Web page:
I love theater in almost all of its forms and seek out different types of productions in every place we visit. We’ve seen shows that range from the incredibly boring, to the spectacular and admittedly, I’ve been known to occasionally fall asleep, leaving Tom to suffer in silence through another incomprehensible puppet show, or Geisha musical show. After experiencing so many types of performances, in so many different places, our expectations are quite low. Though it is always an experience, we rarely know what is going on and often only enjoy the shows for about half as long as they last.
This hasn’t stopped us from trying and thank goodness for that since otherwise we would have missed the spectacular Kecak Fire Dance in Ubud Bali! We decided to go see the Kecak performance in Junungan village based on a recommendation from Never Ending Voyage’s post about Ubud.
The performance tells an epic from the Ramayana, but the best part is the music that is created throughout the entire performance by the circle of at least 100 men wearing checked cloth around their waists, percussively chanting “cak” together to create amazing rhythmic music. There were easily four times as many chanters as there were audience members and their voices filled the night, drowning out the sounds of passing motorbike traffic or barking dogs.
Kecak has roots in sanghyang, a trance-inducing exorcism dance. The chorus waves their arms in the air, or sways in unison, dancing while seated to the rhythmic sound of their own voices to show battles and other plot points in the story.
A pamphlet is included with a scene by scene breakdown that makes the hour-long performance easy to follow, but truthfully it’s just as fun without it. We loved watching the Kecak singers, most of them had huge grins on their faces the whole time, they were either pretending or performing is the highlight of their week.
The dancers performing the Ramayana epic were fun to watch and we enjoyed their costumes and make-up, but this performance is all about the sounds of the singers. Both the percussive chanters and the piercing plaintive sounds of the narrators who sung out the dialogue over the chorus.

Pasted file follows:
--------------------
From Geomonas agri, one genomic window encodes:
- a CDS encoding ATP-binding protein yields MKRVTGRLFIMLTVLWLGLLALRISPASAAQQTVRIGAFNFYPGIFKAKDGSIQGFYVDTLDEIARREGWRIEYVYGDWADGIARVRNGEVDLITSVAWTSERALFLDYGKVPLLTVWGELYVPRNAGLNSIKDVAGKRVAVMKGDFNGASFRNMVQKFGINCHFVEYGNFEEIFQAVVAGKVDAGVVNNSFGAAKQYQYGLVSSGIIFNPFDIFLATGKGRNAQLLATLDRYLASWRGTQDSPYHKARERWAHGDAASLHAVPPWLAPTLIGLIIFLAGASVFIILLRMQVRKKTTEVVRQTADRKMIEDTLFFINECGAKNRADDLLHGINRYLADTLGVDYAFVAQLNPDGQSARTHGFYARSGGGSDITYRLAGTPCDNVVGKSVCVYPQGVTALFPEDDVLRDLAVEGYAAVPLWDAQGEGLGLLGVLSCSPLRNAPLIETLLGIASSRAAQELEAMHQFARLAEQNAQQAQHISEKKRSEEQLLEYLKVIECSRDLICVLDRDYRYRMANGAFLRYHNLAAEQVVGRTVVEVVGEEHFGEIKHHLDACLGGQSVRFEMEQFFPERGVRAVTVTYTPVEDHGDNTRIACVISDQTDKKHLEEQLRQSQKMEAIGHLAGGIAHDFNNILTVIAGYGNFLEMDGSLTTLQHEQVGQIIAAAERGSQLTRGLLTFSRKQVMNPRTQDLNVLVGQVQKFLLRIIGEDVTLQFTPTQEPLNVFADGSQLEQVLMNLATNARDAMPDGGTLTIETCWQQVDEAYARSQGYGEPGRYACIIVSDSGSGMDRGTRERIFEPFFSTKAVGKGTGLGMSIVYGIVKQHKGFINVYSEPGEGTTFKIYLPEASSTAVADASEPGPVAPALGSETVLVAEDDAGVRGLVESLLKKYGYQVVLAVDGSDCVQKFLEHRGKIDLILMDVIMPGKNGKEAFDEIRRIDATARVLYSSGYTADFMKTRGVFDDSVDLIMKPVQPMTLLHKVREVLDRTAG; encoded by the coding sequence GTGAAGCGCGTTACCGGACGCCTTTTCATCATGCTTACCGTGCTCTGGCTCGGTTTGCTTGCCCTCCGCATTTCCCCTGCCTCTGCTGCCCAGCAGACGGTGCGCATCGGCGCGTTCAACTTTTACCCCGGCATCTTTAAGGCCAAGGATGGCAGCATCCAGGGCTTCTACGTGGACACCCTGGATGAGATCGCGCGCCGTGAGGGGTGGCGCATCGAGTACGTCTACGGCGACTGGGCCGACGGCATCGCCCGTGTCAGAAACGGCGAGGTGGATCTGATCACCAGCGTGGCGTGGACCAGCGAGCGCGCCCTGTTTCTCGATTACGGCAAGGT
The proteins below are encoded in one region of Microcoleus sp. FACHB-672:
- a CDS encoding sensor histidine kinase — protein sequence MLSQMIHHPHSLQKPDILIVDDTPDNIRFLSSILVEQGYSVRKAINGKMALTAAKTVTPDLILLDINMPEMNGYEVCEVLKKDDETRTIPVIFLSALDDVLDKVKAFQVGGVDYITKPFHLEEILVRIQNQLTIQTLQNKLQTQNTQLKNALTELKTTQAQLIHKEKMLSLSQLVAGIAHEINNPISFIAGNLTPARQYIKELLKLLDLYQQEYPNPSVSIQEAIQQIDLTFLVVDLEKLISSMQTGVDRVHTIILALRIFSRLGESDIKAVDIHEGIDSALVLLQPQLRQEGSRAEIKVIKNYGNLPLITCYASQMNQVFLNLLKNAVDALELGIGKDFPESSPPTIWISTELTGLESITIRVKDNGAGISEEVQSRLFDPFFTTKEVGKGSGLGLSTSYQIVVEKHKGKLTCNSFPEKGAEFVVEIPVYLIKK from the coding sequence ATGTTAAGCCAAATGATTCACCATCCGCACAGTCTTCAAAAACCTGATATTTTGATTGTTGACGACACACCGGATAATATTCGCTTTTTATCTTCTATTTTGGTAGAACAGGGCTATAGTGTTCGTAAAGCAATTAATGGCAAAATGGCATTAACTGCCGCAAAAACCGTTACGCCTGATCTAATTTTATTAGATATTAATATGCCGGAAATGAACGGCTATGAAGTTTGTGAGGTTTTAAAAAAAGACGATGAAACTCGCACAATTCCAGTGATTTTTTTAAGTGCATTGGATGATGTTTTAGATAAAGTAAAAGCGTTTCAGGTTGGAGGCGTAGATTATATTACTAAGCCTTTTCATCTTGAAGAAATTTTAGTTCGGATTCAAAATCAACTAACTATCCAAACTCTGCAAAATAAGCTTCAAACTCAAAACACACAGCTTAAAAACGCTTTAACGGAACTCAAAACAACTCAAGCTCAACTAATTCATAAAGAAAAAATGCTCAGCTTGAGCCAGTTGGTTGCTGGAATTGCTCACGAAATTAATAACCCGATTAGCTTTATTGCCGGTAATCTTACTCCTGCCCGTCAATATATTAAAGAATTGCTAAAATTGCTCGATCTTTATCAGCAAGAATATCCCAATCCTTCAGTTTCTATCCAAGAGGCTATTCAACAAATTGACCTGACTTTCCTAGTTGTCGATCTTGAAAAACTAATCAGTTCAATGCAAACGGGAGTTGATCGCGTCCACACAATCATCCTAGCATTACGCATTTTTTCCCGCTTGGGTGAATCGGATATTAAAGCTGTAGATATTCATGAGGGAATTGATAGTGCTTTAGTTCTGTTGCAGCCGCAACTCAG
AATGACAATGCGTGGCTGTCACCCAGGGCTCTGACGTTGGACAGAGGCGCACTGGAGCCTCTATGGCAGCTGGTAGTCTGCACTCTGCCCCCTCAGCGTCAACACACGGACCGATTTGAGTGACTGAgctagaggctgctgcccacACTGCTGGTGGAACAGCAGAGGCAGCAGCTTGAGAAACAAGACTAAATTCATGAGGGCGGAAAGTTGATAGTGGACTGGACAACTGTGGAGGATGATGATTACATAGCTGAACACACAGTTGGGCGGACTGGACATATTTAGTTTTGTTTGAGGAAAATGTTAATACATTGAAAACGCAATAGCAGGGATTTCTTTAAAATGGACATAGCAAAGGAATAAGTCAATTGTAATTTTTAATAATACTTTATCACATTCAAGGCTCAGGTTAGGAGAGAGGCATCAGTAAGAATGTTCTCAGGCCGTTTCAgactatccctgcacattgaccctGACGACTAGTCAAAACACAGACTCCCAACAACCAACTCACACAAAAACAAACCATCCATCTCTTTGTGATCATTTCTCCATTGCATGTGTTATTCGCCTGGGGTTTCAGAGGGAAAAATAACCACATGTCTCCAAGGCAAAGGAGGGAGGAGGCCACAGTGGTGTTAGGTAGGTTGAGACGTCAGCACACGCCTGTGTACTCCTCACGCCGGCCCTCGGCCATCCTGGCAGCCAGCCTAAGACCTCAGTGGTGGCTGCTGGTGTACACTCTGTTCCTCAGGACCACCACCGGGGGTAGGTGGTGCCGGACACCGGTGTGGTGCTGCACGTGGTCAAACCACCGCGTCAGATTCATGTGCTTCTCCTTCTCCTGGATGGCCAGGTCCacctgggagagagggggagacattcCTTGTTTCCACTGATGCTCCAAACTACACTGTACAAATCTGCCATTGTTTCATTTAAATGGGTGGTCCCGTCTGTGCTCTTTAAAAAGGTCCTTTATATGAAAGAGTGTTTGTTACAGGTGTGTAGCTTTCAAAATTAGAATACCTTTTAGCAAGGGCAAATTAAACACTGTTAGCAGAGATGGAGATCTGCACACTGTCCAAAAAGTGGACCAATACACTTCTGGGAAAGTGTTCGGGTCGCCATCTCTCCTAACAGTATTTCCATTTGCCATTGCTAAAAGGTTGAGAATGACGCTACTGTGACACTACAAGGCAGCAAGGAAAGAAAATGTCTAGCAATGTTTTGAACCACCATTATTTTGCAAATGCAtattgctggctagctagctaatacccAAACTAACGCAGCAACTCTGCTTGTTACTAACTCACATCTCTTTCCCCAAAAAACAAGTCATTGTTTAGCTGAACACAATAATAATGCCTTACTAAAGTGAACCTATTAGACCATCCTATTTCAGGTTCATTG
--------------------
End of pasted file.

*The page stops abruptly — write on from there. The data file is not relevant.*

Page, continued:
It is called the “fire dance” for a reason; at the beginning torches were lit in the middle of the stage and during the huge battle between the giants and the monkeys a the end of the show, several performer grabbed torches and blew huge fireballs into the night sky. It made for some good photos, but it was by no means the highlight of the show.
The highlight was the simplicity of the seated men creating a wall of complex sound. There are no sets, orchestra, or fancy bells and whistles, but the effortlessness of the bare-chested men in checked sarongs weaving their voices together acapella for the hour with the village temple as the backdrop, makes for an exhilarating performance.
Do you want to do it too?
Though we loved the Junjungan Village performance, there are many Kecak performances throughout Ubud, check out the Ubud performance schedule here.
The show is held at the Junjungan village temple on Jalan Tirta Tawar, about 4.5 KM from Jalan Raya Ubud. If you drive up Jalan Tirta Tawar you will not miss it and all taxi drivers know where it is.
The perfromance is held every Monday night at 7:00 PM
The show cost 75,000 IDR, which is a little over $5.00 USD depending on the current conversion rate. All of the money from the show goes to the village temple and the different activities it hosts for the community.
All in all
We were both blown away and couldn’t stop grinning during and after the show. I would not miss this if you are in Ubud!